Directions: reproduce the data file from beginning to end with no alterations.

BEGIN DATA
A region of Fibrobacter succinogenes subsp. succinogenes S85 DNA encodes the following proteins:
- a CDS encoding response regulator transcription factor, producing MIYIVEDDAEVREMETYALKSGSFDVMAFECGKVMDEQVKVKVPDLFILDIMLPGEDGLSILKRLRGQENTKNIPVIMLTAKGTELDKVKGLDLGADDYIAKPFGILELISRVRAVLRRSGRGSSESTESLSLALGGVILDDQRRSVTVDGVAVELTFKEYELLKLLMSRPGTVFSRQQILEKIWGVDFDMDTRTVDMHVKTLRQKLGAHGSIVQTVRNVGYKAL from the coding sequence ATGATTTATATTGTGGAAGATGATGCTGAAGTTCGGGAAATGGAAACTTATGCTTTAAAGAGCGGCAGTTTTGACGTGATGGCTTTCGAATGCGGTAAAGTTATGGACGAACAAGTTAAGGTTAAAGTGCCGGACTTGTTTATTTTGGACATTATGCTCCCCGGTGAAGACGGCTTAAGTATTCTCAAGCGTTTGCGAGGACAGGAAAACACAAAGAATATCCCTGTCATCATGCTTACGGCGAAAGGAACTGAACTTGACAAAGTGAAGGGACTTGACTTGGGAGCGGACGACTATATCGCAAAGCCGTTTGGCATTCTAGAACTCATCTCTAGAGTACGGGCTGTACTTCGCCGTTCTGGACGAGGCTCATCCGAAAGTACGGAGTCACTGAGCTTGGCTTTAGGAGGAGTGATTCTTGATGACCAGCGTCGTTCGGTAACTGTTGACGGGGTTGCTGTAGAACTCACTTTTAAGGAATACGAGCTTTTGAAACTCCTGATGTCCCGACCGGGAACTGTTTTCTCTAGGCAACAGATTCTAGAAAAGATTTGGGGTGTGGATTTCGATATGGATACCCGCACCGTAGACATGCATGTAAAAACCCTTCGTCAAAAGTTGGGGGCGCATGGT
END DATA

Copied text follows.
A region of Fibrobacter succinogenes subsp. succinogenes S85 DNA encodes the following proteins:
- a CDS encoding response regulator transcription factor, producing MIYIVEDDAEVREMETYALKSGSFDVMAFECGKVMDEQVKVKVPDLFILDIMLPGEDGLSILKRLRGQENTKNIPVIMLTAKGTELDKVKGLDLGADDYIAKPFGILELISRVRAVLRRSGRGSSESTESLSLALGGVILDDQRRSVTVDGVAVELTFKEYELLKLLMSRPGTVFSRQQILEKIWGVDFDMDTRTVDMHVKTLRQKLGAHGSIVQTVRNVGYKAL from the coding sequence ATGATTTATATTGTGGAAGATGATGCTGAAGTTCGGGAAATGGAAACTTATGCTTTAAAGAGCGGCAGTTTTGACGTGATGGCTTTCGAATGCGGTAAAGTTATGGACGAACAAGTTAAGGTTAAAGTGCCGGACTTGTTTATTTTGGACATTATGCTCCCCGGTGAAGACGGCTTAAGTATTCTCAAGCGTTTGCGAGGACAGGAAAACACAAAGAATATCCCTGTCATCATGCTTACGGCGAAAGGAACTGAACTTGACAAAGTGAAGGGACTTGACTTGGGAGCGGACGACTATATCGCAAAGCCGTTTGGCATTCTAGAACTCATCTCTAGAGTACGGGCTGTACTTCGCCGTTCTGGACGAGGCTCATCCGAAAGTACGGAGTCACTGAGCTTGGCTTTAGGAGGAGTGATTCTTGATGACCAGCGTCGTTCGGTAACTGTTGACGGGGTTGCTGTAGAACTCACTTTTAAGGAATACGAGCTTTTGAAACTCCTGATGTCCCGACCGGGAACTGTTTTCTCTAGGCAACAGATTCTAGAAAAGATTTGGGGTGTGGATTTCGATATGGATACCCGCACCGTAGACATGCATGTAAAAACCCTTCGTCAAAAGTTGGGGGCGCATGGT